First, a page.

bar one
bar two
bar three

How to Private Label a Popular Menu Item

By: Stephanie Ganz of the Apple Cart 

Private label products are a billion-dollar industry that continue to grow market share. When a restaurant creates a private label product based on a popular menu item, it can provide another revenue stream for the business and a useful marketing tool as well. Creating a private label product for your restaurant comes down to choosing the right item to sell, packaging the product in a thoughtful and inviting way, becoming certified to sell the product wholesale (if desired), and creating sales opportunities, including meaningful partnerships to represent your product well in the marketplace.

Find a winner on the menu

Creating a retail offering from your menu is about looking at what you already make—what people ready love about you--and packaging it in a way that guests can enjoy at home and give as gifts.

In Williamsburg, Virginia, the decades-old Cheese Shop in Merchant’s Square is known for their sandwiches. On a busy summer day, the line to order can stretch out of the store. Families, tourists, and William & Mary alum come back year after year for their favorites, and no Cheese Shop sandwich is complete without their signature House Dressing. So popular is the mayonnaise-based condiment that the Power family has long been using a co-packer to produce it in the quantities necessary to fill demand at the store. Just last year, they introduced 16 oz. bottles of the beloved dressing, and the jars have been flying off the shelves ever since. All those House Fanatics are buying cases of the stuff to take home and to share!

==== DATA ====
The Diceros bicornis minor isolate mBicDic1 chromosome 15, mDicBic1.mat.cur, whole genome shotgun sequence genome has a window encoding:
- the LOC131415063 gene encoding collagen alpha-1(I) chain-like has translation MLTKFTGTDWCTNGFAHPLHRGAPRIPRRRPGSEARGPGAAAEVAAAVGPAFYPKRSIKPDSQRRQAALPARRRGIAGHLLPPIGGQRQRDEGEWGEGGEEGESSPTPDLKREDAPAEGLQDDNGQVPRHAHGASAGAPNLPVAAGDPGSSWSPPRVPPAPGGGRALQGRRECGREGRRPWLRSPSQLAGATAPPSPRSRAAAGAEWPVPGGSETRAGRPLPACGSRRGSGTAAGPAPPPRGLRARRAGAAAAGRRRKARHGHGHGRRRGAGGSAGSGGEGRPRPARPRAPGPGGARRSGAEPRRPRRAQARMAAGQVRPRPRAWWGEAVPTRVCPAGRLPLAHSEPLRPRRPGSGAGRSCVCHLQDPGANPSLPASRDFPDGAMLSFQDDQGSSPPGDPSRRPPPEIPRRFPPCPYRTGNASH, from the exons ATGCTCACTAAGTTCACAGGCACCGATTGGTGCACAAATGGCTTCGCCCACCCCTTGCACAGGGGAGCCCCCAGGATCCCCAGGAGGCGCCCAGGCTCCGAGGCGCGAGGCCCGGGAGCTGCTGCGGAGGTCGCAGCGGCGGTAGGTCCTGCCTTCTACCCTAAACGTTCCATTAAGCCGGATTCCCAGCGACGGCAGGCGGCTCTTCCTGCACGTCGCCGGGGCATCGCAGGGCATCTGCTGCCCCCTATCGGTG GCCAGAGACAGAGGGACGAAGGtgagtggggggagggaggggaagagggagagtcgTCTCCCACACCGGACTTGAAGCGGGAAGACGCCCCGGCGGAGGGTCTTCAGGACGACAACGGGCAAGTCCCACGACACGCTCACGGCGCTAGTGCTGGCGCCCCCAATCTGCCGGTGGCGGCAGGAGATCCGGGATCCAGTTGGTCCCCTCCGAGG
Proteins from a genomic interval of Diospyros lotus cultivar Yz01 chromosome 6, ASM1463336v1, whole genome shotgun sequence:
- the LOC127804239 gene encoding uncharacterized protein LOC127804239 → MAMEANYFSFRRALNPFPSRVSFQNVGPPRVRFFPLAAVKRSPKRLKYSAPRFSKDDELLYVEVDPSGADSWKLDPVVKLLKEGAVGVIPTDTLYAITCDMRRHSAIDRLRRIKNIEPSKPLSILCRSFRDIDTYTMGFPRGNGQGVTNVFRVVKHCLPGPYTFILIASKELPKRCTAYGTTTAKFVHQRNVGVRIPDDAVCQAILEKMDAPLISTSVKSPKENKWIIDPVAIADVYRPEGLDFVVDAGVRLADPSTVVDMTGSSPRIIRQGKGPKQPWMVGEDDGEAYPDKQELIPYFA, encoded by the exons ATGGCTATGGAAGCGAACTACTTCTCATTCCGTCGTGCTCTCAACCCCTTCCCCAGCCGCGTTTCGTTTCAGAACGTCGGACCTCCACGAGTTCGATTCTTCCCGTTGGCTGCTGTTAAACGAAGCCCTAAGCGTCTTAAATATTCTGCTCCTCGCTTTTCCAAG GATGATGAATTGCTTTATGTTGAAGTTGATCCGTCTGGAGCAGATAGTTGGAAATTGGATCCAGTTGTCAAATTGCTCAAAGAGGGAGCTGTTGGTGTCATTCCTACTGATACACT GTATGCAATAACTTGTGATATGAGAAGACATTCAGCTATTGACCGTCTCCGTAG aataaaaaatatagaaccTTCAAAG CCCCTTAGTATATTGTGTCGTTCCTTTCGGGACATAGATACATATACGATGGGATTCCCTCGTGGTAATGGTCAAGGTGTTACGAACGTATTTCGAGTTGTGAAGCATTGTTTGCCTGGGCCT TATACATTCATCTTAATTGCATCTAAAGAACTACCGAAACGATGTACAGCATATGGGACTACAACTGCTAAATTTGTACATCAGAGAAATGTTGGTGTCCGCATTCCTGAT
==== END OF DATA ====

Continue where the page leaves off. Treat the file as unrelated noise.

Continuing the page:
That’s the goal. Identify what your restaurant offers that keeps people coming back. From there, ask yourself if the item is shelf-stable or has the potential to be shelf-stable with some tweaking of the recipe. Products that require no refrigeration are the easiest, in terms of production, packaging, and selling into retail stores; but refrigerated and even frozen products may be appropriate for your brand.

Examples

● Sauces (Hot sauces are a trending category right now, with national chains like Firehouse Subs selling their own bottle sauces)
● Spice blends (Such as The Melting Pot’s Garlic and Wine seasoning)
● Freezer-to-oven breads and pastries (Dickie’s BBQ Pit’s Family Recipe Yeast Rolls)


Stay on brand

It may seem obvious, but remember, this product should be a reflection of your restaurant. The food itself should be indicative of the kind of food you serve on your menu. If your brand is all about healthy meals, make sure the nutritional information on your retail products lines up with what your guests have come to expect.

Carry your branding through to your packaging. The item on the shelf should evoke images of your restaurant, and the messaging on the package should sound like your ‘voice.’ This product should act as a marketing tool when the item is no longer in your store, reminding the customer to return to the source as often as possible.

Your in-store merchandising should be as strong as what you would see in your favorite retail store. The display should look inviting and full of product. It should be in a highly visible area and should be in keeping with the overall vibe of your restaurant. Consult your original graphic designers to see if they can create packaging and labeling options according to your style guide that captures the look of your restaurant.

Make sure all packaging points back to your website, and consider sharing additional information there if you can’t fit it all onto the label.


Get legal

While you have the right to sell whatever you want out of your Health-Department-inspected kitchen in your restaurant, if you plan to sell a retail product outside of your establishment, you will most likely need to complete a Department of Agriculture inspection in addition to your Health Department inspection. Every state has slightly different regulations, so it is best to consult your state’s Department of Agriculture before you begin.